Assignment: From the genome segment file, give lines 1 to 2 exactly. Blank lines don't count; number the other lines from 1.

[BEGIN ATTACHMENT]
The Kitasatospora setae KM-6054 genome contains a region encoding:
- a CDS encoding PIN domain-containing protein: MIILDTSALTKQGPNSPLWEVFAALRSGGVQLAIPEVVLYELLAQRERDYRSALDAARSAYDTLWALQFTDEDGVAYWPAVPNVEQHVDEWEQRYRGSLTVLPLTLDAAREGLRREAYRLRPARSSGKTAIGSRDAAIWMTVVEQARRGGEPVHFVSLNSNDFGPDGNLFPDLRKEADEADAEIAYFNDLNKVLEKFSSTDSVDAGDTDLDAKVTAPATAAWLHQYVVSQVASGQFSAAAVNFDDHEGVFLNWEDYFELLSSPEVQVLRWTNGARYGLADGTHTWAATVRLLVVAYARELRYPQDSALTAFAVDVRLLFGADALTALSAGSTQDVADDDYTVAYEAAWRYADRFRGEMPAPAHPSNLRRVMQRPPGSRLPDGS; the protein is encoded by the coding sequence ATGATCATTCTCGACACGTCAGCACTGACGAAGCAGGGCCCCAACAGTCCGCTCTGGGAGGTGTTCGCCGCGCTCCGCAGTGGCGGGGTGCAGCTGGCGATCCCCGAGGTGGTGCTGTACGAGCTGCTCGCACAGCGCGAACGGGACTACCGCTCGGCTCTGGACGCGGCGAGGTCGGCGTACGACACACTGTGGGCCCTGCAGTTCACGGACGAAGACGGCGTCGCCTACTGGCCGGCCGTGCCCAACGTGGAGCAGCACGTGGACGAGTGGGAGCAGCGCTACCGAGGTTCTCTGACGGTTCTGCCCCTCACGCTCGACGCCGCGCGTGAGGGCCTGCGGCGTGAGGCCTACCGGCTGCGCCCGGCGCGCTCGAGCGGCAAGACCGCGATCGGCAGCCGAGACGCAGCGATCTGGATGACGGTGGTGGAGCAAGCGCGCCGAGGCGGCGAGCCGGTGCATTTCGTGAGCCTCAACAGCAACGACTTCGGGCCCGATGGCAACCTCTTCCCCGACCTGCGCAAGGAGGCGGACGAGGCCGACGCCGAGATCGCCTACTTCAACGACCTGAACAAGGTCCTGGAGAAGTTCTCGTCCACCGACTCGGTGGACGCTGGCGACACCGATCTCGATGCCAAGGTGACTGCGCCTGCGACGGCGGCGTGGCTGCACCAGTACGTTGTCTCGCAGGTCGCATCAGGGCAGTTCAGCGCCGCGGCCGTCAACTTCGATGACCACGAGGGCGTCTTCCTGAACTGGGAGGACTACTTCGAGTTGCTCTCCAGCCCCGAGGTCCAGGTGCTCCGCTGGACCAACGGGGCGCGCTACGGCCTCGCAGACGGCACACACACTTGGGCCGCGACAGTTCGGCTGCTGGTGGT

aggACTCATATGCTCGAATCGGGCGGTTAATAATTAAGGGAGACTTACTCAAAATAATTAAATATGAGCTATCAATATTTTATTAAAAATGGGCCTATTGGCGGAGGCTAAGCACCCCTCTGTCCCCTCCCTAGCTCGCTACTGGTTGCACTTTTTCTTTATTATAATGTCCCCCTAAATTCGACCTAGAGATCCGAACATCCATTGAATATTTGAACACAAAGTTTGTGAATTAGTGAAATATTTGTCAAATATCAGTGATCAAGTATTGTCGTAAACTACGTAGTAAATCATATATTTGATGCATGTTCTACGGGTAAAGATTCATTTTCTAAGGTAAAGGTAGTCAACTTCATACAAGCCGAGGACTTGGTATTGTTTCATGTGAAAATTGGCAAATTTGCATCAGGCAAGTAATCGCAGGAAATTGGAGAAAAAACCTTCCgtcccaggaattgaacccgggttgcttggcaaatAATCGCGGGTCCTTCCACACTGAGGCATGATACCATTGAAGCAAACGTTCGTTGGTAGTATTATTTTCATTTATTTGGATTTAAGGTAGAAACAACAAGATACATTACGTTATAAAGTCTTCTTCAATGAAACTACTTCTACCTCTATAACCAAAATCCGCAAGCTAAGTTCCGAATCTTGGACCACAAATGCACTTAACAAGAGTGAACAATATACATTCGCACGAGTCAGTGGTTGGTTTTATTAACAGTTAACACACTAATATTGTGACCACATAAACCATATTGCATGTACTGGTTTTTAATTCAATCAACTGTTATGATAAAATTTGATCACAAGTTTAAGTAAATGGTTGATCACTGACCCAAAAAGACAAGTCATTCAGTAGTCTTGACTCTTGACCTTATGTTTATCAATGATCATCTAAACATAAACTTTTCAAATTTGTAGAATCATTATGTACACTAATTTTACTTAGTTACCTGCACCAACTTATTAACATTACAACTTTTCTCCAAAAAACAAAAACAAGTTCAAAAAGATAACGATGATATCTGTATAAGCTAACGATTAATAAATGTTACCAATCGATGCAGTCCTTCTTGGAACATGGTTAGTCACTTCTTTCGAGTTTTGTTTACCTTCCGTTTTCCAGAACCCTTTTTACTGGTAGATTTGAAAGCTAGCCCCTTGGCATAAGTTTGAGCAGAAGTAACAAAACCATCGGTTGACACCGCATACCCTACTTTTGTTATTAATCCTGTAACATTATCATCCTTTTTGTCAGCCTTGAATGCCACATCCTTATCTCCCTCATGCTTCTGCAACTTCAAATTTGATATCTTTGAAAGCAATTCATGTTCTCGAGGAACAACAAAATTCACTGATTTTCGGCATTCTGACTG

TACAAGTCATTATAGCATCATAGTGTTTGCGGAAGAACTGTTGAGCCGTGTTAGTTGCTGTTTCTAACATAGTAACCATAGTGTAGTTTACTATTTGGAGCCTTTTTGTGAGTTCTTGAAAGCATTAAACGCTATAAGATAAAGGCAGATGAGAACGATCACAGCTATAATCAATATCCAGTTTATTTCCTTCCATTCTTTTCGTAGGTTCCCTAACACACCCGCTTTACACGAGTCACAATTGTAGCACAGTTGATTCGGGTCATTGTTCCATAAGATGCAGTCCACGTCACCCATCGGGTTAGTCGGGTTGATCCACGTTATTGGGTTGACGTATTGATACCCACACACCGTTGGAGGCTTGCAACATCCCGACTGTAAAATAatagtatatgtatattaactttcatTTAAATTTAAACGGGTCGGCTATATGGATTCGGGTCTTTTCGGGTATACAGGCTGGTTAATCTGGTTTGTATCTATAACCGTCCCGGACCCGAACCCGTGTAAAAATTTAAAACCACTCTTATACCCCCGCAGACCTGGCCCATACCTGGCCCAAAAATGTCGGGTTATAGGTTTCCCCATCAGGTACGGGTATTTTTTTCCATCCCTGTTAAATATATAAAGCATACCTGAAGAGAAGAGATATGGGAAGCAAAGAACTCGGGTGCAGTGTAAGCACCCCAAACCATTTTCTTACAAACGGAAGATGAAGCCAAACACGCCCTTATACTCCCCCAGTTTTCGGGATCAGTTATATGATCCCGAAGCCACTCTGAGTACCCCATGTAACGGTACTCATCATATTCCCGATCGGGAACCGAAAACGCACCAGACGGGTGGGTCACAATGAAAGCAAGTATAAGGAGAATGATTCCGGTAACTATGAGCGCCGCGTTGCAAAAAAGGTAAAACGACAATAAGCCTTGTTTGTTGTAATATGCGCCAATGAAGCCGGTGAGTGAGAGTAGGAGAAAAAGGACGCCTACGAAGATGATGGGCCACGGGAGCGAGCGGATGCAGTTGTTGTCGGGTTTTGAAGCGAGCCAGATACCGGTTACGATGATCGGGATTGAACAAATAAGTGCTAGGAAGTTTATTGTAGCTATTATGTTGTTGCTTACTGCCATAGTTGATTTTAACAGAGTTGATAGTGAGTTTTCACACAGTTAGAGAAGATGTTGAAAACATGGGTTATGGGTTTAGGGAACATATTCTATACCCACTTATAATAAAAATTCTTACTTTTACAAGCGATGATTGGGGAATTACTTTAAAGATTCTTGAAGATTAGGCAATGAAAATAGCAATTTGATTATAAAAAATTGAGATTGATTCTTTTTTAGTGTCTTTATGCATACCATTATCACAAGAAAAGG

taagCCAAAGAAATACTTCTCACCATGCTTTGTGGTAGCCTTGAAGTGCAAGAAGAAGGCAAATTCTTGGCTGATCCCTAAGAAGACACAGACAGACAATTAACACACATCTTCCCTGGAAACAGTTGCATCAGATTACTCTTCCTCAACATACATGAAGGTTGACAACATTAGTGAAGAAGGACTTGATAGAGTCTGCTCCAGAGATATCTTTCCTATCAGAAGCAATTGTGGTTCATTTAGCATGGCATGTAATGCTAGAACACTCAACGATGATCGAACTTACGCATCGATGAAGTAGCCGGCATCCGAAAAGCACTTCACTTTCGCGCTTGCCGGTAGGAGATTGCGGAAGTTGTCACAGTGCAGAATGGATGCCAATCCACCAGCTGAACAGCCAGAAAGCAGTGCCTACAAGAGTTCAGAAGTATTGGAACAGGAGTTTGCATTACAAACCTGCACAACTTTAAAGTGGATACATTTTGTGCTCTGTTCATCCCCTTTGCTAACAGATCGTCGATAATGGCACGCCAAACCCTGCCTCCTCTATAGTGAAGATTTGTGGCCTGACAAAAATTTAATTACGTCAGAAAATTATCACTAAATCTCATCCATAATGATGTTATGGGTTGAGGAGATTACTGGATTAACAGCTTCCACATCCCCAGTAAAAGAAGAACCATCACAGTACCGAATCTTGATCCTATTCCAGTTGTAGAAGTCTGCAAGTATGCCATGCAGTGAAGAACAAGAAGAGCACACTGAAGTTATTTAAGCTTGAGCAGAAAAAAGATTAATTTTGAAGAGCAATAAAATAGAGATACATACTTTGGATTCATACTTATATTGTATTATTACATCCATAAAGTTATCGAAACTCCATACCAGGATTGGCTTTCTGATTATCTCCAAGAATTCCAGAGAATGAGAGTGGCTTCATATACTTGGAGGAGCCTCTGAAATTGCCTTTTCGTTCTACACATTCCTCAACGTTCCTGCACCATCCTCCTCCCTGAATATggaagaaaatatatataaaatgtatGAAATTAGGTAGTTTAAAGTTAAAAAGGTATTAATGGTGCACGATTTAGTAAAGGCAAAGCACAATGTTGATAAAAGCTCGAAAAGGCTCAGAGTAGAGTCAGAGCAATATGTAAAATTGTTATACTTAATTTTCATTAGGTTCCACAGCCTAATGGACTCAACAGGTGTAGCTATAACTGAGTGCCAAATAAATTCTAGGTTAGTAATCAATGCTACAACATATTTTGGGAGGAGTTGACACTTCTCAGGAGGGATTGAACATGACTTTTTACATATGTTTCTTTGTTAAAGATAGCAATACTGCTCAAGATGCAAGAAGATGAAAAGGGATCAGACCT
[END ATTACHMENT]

The Kitasatospora setae KM-6054 genome contains a region encoding:
- a CDS encoding PIN domain-containing protein: MIILDTSALTKQGPNSPLWEVFAALRSGGVQLAIPEVVLYELLAQRERDYRSALDAARSAYDTLWALQFTDEDGVAYWPAVPNVEQHVDEWEQRYRGSLTVLPLTLDAAREGLRREAYRLRPARSSGKTAIGSRDAAIWMTVVEQARRGGEPVHFVSLNSNDFGPDGNLFPDLRKEADEADAEIAYFNDLNKVLEKFSSTDSVDAGDTDLDAKVTAPATAAWLHQYVVSQVASGQFSAAAVNFDDHEGVFLNWEDYFELLSSPEVQVLRWTNGARYGLADGTHTWAATVRLLVVAYARELRYPQDSALTAFAVDVRLLFGADALTALSAGSTQDVADDDYTVAYEAAWRYADRFRGEMPAPAHPSNLRRVMQRPPGSRLPDGS; the protein is encoded by the coding sequence ATGATCATTCTCGACACGTCAGCACTGACGAAGCAGGGCCCCAACAGTCCGCTCTGGGAGGTGTTCGCCGCGCTCCGCAGTGGCGGGGTGCAGCTGGCGATCCCCGAGGTGGTGCTGTACGAGCTGCTCGCACAGCGCGAACGGGACTACCGCTCGGCTCTGGACGCGGCGAGGTCGGCGTACGACACACTGTGGGCCCTGCAGTTCACGGACGAAGACGGCGTCGCCTACTGGCCGGCCGTGCCCAACGTGGAGCAGCACGTGGACGAGTGGGAGCAGCGCTACCGAGGTTCTCTGACGGTTCTGCCCCTCACGCTCGACGCCGCGCGTGAGGGCCTGCGGCGTGAGGCCTACCGGCTGCGCCCGGCGCGCTCGAGCGGCAAGACCGCGATCGGCAGCCGAGACGCAGCGATCTGGATGACGGTGGTGGAGCAAGCGCGCCGAGGCGGCGAGCCGGTGCATTTCGTGAGCCTCAACAGCAACGACTTCGGGCCCGATGGCAACCTCTTCCCCGACCTGCGCAAGGAGGCGGACGAGGCCGACGCCGAGATCGCCTACTTCAACGACCTGAACAAGGTCCTGGAGAAGTTCTCGTCCACCGACTCGGTGGACGCTGGCGACACCGATCTCGATGCCAAGGTGACTGCGCCTGCGACGGCGGCGTGGCTGCACCAGTACGTTGTCTCGCAGGTCGCATCAGGGCAGTTCAGCGCCGCGGCCGTCAACTTCGATGACCACGAGGGCGTCTTCCTGAACTGGGAGGACTACTTCGAGTTGCTCTCCAGCCCCGAGGTCCAGGTGCTCCGCTGGACCAACGGGGCGCGCTACGGCCTCGCAGACGGCACACACACTTGGGCCGCGACAGTTCGGCTGCTGGTGGT